PhD, Purdue University
Room: 8053 COMRB
Our laboratory focuses on herpes simplex virus (HSV) which can switch between latent and lytic infections. Upon infection, the virus instigates pattern recognition receptors that limit viral replication and control immune responses. This operates in a cell-type specific and temporal manner. Remarkably, under the evolutionary pressure, HSV has evolved an array of viral proteins to regulate the immune systems. Accordingly, dynamic interplay between HSV and host cells determines the outcomes of HSV infection. The long-term goal of our research is to understand the nature of virus-host interactions, with two major themes:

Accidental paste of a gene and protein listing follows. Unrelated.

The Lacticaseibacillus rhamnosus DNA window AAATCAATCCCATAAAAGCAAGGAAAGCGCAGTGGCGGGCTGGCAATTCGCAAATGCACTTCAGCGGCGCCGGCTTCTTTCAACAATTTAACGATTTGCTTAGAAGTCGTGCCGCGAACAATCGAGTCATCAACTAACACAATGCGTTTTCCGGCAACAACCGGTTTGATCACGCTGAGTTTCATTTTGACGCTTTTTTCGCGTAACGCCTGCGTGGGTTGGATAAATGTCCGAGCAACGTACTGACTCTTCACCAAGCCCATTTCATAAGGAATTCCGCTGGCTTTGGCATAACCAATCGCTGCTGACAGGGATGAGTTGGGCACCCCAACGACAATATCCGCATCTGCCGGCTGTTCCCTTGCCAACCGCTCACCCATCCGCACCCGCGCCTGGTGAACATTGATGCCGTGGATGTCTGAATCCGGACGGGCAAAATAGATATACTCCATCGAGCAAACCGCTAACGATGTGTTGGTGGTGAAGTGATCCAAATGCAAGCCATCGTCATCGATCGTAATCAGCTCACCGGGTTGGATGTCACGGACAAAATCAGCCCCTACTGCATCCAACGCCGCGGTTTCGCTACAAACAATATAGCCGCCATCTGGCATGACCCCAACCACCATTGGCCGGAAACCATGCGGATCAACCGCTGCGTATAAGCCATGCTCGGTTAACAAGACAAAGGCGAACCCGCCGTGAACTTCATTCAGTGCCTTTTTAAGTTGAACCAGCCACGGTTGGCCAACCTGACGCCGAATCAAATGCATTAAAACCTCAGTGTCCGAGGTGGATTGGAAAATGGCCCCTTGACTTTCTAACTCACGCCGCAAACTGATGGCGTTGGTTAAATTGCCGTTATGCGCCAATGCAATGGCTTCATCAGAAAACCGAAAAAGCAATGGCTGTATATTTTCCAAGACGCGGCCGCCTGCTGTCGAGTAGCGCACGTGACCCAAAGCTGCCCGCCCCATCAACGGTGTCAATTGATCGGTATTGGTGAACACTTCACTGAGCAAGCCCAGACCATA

(1) Viral immunity in pathogenesis.With state-of-the-art technology, we study HSV genes that modulate the host restriction systems. We are interested in defining how HSV replicates in the face of active DNA or RNA sensing machineries. This involves molecular dissections of the viral genome and innate immune regulatory networks. The objective is to decipher virus and host mechanisms linked to HSV replication or pathogenesis.
(2) Oncolytic HSV in cancer immunotherapy. We study engineered HSV for cancer immunotherapy. We seek to define the molecular basis of tumor selective oncolytic HSV replication. Built on viral genetic analyses, we also explore distinct oncolytic HSV that actively primes systemic antitumor immunity . This integrates virology, cancer biology and immunology approaches. The objective is to uncover attributes of next generation oncolytic HSV amendable for immunotherapy of metastatic disease.
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